When you think of Florida, picturesque white-sand beaches probably come to mind. But this year has been a difficult one for the typically stunning Florida coast. A red tide — a toxic plume of Karenia brevis algae — has plagued more than 100 miles of coastline since October, leaving thousands of sea creatures dead, hurting the tourism industry and causing Florida’s governor to declare a state of emergency.
Wildlife of all types, from fish to crabs and manatees, dolphins and turtles, have been sickened or killed by the toxic algae. National Geographic reported that since the beginning of the year, at least 8o manatees, hundreds of sea turtles and even a 26-foot-long whale shark, found on Sanibel Island’s coast, have washed ashore. And the red tide is killing fish by the thousands.
The K. brevis algae is so deadly because it produces a toxin that hits the central nervous system of animals that accidentally ingest it during a red tide event. And it’s not just fish — the Mote Marine Laboratory says the toxin also affects animals and birds that live by the sea.
Getty Images | Joe Raedle
The algae bloom has also caused respiratory issues for people in affected counties.
According to the Florida Department of Health, “Symptoms from breathing red tide toxins usually include coughing, sneezing and teary eyes,” and that “most people can swim in red tide, but it can cause skin irritation and burning eyes.” People with chronic respiratory issues should avoid red tides.
Scientists are still trying to understand what causes red tides — and when this one might finally go away.
“It’s not an easy thing to explain, and it’s not a cut-and-dry answer,” Michelle Kerr, spokeswoman for the Florida Fish and Wildlife Conservation Commission told the News-Press. “Red tide relies on a variety of different factors, kind of like a perfect storm. It’s very dependent on the strength and direction of winds and currents, and red tide can also feed off nutrients and runoff from land.”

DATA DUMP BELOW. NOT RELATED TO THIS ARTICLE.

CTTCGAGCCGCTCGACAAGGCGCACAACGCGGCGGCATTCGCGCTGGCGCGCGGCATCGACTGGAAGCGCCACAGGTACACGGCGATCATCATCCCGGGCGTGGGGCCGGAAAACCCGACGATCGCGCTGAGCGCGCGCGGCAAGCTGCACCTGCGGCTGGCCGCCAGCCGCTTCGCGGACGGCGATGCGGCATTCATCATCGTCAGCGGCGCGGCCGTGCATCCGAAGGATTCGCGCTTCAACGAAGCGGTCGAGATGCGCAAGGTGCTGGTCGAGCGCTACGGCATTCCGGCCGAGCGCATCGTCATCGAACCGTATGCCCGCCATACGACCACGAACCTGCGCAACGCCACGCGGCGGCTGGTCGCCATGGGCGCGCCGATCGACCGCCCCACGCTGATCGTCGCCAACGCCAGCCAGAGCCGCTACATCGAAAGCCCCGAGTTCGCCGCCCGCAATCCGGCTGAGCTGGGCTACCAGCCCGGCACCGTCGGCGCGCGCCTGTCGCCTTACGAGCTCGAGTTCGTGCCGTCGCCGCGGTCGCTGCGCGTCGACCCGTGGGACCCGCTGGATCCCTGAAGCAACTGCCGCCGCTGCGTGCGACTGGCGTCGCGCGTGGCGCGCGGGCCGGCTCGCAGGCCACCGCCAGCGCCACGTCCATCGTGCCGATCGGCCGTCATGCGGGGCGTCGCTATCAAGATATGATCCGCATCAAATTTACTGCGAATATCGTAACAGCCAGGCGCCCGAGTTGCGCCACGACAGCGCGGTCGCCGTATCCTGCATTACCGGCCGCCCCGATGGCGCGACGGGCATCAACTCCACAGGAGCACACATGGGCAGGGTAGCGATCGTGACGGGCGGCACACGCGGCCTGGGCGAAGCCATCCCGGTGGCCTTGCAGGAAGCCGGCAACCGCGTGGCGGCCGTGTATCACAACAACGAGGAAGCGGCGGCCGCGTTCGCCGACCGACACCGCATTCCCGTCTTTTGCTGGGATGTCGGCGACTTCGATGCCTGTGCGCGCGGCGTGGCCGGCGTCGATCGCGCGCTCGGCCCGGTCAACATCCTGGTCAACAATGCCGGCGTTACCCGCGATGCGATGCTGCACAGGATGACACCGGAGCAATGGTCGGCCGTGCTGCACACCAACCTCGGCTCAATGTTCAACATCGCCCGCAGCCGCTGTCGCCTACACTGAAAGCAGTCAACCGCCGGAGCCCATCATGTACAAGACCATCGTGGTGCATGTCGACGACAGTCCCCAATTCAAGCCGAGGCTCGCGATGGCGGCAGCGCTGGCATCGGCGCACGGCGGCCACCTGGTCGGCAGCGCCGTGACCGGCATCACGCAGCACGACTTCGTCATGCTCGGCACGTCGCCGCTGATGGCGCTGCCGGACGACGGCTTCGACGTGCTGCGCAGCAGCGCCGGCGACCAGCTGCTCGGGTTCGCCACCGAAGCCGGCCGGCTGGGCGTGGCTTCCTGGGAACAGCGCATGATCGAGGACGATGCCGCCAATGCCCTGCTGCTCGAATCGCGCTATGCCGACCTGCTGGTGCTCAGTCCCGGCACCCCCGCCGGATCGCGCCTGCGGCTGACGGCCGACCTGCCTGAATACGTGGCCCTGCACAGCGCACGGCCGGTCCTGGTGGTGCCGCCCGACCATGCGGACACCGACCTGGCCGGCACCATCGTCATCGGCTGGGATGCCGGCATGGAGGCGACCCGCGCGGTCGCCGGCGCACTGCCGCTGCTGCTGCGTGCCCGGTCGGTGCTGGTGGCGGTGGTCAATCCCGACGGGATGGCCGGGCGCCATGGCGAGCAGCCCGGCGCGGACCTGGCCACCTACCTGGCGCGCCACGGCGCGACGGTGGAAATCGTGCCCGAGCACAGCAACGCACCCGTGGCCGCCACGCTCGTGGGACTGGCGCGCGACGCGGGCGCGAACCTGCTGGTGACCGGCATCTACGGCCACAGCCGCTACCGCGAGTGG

Some scientists think last year’s Hurricane Irma may have something to do with this bloom, as it could have been the driving force behind nutrient-rich runoff flooding into the gulf. Others believe that human-made nutrients that are increasing the algal blooms. When asked whether Florida’s red tides are natural or human-caused, Donald Anderson, director of the U.S. National Office for Harmful Algal Blooms, told National Geographic, “The answer is probably some of both.”
People are banding together to clean beaches of fish kill. Holmes Beach is one area that’s asking for volunteers to help.
Over the weekend, residents of the areas hardest hit by the red tide organized an event called Hands Across the Water to raise awareness about what the toxic tide is doing to the marine wildlife in their communities. Many of them took to social media to post about the event:
Unfortunately, it seems unlikely that the red tide will let up any time soon.
“We’re going to have it for a lot longer,” Jim Beever, planner and climate expert at the Southwest Florida Regional Planning Council, told News-Press. “I don’t think you’re going to see much of an end to this until we get into the dry season. And it will be a combination of a lack of nutrients delivery (when summer rains stop) to feed it and, with luck, the water cooling.”
In the meantime, government officials are warning southwest Florida residents and visitors to steer clear of beaches and waterways. And it’s not just the red tide and saltwater that people should avoid — toxic blue-green algae polluted the freshwater Caloosahatchee River and area canals earlier this summer.